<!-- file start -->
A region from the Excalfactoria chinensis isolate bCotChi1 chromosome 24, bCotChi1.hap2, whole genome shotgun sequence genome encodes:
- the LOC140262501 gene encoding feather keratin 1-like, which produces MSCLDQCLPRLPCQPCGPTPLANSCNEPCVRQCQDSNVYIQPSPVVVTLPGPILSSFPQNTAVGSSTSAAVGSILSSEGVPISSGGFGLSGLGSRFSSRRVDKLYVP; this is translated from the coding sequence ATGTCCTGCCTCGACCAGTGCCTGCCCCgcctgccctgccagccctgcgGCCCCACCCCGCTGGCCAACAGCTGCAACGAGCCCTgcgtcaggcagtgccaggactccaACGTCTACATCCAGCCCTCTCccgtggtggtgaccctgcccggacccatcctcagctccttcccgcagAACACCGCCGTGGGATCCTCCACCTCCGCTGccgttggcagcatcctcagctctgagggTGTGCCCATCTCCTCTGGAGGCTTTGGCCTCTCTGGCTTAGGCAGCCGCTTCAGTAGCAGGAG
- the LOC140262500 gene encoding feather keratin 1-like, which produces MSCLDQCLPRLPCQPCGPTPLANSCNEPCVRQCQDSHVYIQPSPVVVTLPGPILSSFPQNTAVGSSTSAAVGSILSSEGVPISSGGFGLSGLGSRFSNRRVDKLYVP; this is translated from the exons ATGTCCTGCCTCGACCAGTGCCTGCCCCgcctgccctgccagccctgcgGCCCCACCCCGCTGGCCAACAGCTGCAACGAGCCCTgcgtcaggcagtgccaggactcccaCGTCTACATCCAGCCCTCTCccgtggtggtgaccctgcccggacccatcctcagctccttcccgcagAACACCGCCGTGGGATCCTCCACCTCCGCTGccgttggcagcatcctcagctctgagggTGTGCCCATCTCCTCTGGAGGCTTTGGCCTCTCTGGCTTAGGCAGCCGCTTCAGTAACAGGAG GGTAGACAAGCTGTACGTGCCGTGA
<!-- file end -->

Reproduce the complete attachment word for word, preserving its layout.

A region from the Excalfactoria chinensis isolate bCotChi1 chromosome 24, bCotChi1.hap2, whole genome shotgun sequence genome encodes:
- the LOC140262501 gene encoding feather keratin 1-like, which produces MSCLDQCLPRLPCQPCGPTPLANSCNEPCVRQCQDSNVYIQPSPVVVTLPGPILSSFPQNTAVGSSTSAAVGSILSSEGVPISSGGFGLSGLGSRFSSRRVDKLYVP; this is translated from the coding sequence ATGTCCTGCCTCGACCAGTGCCTGCCCCgcctgccctgccagccctgcgGCCCCACCCCGCTGGCCAACAGCTGCAACGAGCCCTgcgtcaggcagtgccaggactccaACGTCTACATCCAGCCCTCTCccgtggtggtgaccctgcccggacccatcctcagctccttcccgcagAACACCGCCGTGGGATCCTCCACCTCCGCTGccgttggcagcatcctcagctctgagggTGTGCCCATCTCCTCTGGAGGCTTTGGCCTCTCTGGCTTAGGCAGCCGCTTCAGTAGCAGGAG
- the LOC140262500 gene encoding feather keratin 1-like, which produces MSCLDQCLPRLPCQPCGPTPLANSCNEPCVRQCQDSHVYIQPSPVVVTLPGPILSSFPQNTAVGSSTSAAVGSILSSEGVPISSGGFGLSGLGSRFSNRRVDKLYVP; this is translated from the exons ATGTCCTGCCTCGACCAGTGCCTGCCCCgcctgccctgccagccctgcgGCCCCACCCCGCTGGCCAACAGCTGCAACGAGCCCTgcgtcaggcagtgccaggactcccaCGTCTACATCCAGCCCTCTCccgtggtggtgaccctgcccggacccatcctcagctccttcccgcagAACACCGCCGTGGGATCCTCCACCTCCGCTGccgttggcagcatcctcagctctgagggTGTGCCCATCTCCTCTGGAGGCTTTGGCCTCTCTGGCTTAGGCAGCCGCTTCAGTAACAGGAG GGTAGACAAGCTGTACGTGCCGTGA